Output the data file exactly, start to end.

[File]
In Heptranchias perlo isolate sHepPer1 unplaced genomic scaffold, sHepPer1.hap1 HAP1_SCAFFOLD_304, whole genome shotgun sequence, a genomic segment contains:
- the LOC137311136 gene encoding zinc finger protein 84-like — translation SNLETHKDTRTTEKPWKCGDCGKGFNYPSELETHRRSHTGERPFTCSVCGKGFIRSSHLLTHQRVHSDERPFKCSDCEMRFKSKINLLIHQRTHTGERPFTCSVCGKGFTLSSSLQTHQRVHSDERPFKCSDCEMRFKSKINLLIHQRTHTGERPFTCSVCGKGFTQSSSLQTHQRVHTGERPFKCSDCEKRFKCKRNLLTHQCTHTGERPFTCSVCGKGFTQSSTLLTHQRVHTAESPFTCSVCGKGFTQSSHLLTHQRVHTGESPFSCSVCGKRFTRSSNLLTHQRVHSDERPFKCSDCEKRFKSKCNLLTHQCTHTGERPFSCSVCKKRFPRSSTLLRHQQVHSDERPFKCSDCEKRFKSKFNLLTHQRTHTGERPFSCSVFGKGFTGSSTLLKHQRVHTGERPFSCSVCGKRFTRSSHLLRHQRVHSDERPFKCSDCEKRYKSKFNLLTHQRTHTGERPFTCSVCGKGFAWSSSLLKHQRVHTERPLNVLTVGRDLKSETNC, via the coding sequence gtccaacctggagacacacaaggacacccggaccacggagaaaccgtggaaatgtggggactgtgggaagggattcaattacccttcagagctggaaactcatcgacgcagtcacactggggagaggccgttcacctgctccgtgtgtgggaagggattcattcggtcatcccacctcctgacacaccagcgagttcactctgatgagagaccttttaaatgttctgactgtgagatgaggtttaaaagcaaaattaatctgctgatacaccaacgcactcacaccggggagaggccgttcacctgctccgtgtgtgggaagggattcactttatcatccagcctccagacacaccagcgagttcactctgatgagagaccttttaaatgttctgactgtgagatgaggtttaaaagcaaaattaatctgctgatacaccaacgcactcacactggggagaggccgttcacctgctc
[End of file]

In Heptranchias perlo isolate sHepPer1 unplaced genomic scaffold, sHepPer1.hap1 HAP1_SCAFFOLD_304, whole genome shotgun sequence, a genomic segment contains:
- the LOC137311136 gene encoding zinc finger protein 84-like — translation SNLETHKDTRTTEKPWKCGDCGKGFNYPSELETHRRSHTGERPFTCSVCGKGFIRSSHLLTHQRVHSDERPFKCSDCEMRFKSKINLLIHQRTHTGERPFTCSVCGKGFTLSSSLQTHQRVHSDERPFKCSDCEMRFKSKINLLIHQRTHTGERPFTCSVCGKGFTQSSSLQTHQRVHTGERPFKCSDCEKRFKCKRNLLTHQCTHTGERPFTCSVCGKGFTQSSTLLTHQRVHTAESPFTCSVCGKGFTQSSHLLTHQRVHTGESPFSCSVCGKRFTRSSNLLTHQRVHSDERPFKCSDCEKRFKSKCNLLTHQCTHTGERPFSCSVCKKRFPRSSTLLRHQQVHSDERPFKCSDCEKRFKSKFNLLTHQRTHTGERPFSCSVFGKGFTGSSTLLKHQRVHTGERPFSCSVCGKRFTRSSHLLRHQRVHSDERPFKCSDCEKRYKSKFNLLTHQRTHTGERPFTCSVCGKGFAWSSSLLKHQRVHTERPLNVLTVGRDLKSETNC, via the coding sequence gtccaacctggagacacacaaggacacccggaccacggagaaaccgtggaaatgtggggactgtgggaagggattcaattacccttcagagctggaaactcatcgacgcagtcacactggggagaggccgttcacctgctccgtgtgtgggaagggattcattcggtcatcccacctcctgacacaccagcgagttcactctgatgagagaccttttaaatgttctgactgtgagatgaggtttaaaagcaaaattaatctgctgatacaccaacgcactcacaccggggagaggccgttcacctgctccgtgtgtgggaagggattcactttatcatccagcctccagacacaccagcgagttcactctgatgagagaccttttaaatgttctgactgtgagatgaggtttaaaagcaaaattaatctgctgatacaccaacgcactcacactggggagaggccgttcacctgctc